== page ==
The Aiken County Girls Tomato Club of 1910

How Marie Samuella Cromer changed the lives of thousands of young women in rural South Carolina

In 1910, Marie Samuella Cromer, a rural schoolteacher in South Carolina, organized a girls tomato club so females aged 9 to 20 could “not learn simply how to grow better and more perfect tomatoes, but how to grow better and more perfect women.” Soon, there were tomato clubs in a number of states. The idea was simple: Teach rural girls how to plant and grow tomatoes, then harvest and can them, and sell them for a profit. The only work the girls didn’t do themselves was the plowing of their individual 1/10th acre plots.

The first year one girl harvested 2,000 lbs. of tomatoes. After sales, she earned a profit of $78 (about $2,470 today). This was *real* money for girls who came from hardscrabble backgrounds.

First Tomato Canning Club at Work

In 1915, one tomato club girl was quoted as saying the work was “long and sometimes tiresome…It has been a way by which I could not only have my own spending money and pay my expenses at the Farm Camp, but I also have a bank account of sixty dollars.” (About $1,881 today.)

What Marie began in 1910 grew into the nationwide 4-H movement. In 1953, when Marie was 71 years old, President Dwight Eisenhower honored her as founder of the 4-H movement. Marie’s story is told in the South Carolina Encyclopedia:

Educator, girls’ club founder. Marie Samuella Cromer Seigler was born on November 9, 1882, in rural Abbeville County, the daughter of William Cromer and Ella Cox. Her doting father, who called her “Beaut,” instilled in her confidence and ambition beyond the norm for girls of that era. After graduation from Abbeville High School in 1898, she attended college in North Carolina. In 1907 she moved to Aiken County to teach in a one-teacher school.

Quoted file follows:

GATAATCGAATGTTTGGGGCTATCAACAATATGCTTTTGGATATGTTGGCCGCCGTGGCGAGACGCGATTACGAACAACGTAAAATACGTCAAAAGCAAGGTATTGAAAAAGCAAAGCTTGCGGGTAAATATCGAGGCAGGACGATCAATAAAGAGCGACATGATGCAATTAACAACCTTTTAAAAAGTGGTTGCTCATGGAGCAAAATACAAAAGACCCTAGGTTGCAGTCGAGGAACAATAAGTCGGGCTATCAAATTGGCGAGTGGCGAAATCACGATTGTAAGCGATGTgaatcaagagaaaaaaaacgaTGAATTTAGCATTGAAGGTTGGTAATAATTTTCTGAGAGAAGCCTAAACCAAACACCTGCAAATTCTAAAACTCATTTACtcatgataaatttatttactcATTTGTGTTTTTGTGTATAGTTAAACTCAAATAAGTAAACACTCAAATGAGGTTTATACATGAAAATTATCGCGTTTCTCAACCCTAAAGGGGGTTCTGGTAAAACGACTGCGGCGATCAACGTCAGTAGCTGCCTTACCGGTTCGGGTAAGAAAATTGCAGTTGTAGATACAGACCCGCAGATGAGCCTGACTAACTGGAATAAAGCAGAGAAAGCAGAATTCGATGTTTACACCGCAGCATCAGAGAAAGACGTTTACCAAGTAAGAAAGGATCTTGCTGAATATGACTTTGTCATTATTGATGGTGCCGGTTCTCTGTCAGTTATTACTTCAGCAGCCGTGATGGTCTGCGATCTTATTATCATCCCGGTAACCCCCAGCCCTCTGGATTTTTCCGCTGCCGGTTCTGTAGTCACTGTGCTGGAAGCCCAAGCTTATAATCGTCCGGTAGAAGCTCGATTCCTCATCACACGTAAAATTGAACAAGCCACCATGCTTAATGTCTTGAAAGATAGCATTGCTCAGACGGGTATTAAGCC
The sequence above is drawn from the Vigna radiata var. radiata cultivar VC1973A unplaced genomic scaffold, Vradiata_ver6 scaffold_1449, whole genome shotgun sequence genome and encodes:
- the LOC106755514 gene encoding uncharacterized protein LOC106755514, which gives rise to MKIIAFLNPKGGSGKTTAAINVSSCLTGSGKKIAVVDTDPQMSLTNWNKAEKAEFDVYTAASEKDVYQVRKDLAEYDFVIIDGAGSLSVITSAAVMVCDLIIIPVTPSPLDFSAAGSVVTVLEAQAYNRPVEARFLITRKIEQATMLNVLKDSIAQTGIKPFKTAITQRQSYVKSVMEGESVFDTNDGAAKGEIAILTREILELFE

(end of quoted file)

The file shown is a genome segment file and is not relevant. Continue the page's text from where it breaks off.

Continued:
The main focus of her career began in late 1909 when she heard a representative of the U.S. Department of Agriculture extol the virtues of the Boys’ Corn Clubs of America at a state teachers’ meeting. He catalyzed her hopes of doing something to broaden the vision and self-confidence of rural girls. “I was born in the country,” she explained, “and I know something of its lonesomeness and sleepy-spiritedness. It is because I love the country and its people that I want to do something for the young girls–to help them keep the thinking up when school is over.”

In a few months she had created the Aiken County Girls’ Tomato Club, the first such group in the nation, and was attracting favorable attention from government and philanthropic groups.

By 1913 some twenty thousand girls in the southern states were participating. The General Education Board of New York City awarded the clubs $25,000 for equipment, and the U.S. Department of Agriculture took over the publicity and distribution of instructional literature. The federal Smith-Lever Act of 1914 consolidated all such efforts and funded them through land-grant colleges, including Clemson College.

On April 24, 1912, Marie Cromer married Cecil Seigler, the superintendent of Aiken County schools. Soon she was raising children and moving to the background of the movement. It continued to grow and evolved into the 4-H Clubs, which in the early twenty-first century still offered practical instruction and social opportunities to children in rural America. She died June 14, 1964, and was buried in the Seigler family cemetery near Johnston, South Carolina.

Read more about Marie Samuella Cromer (1882-1964) here and here.


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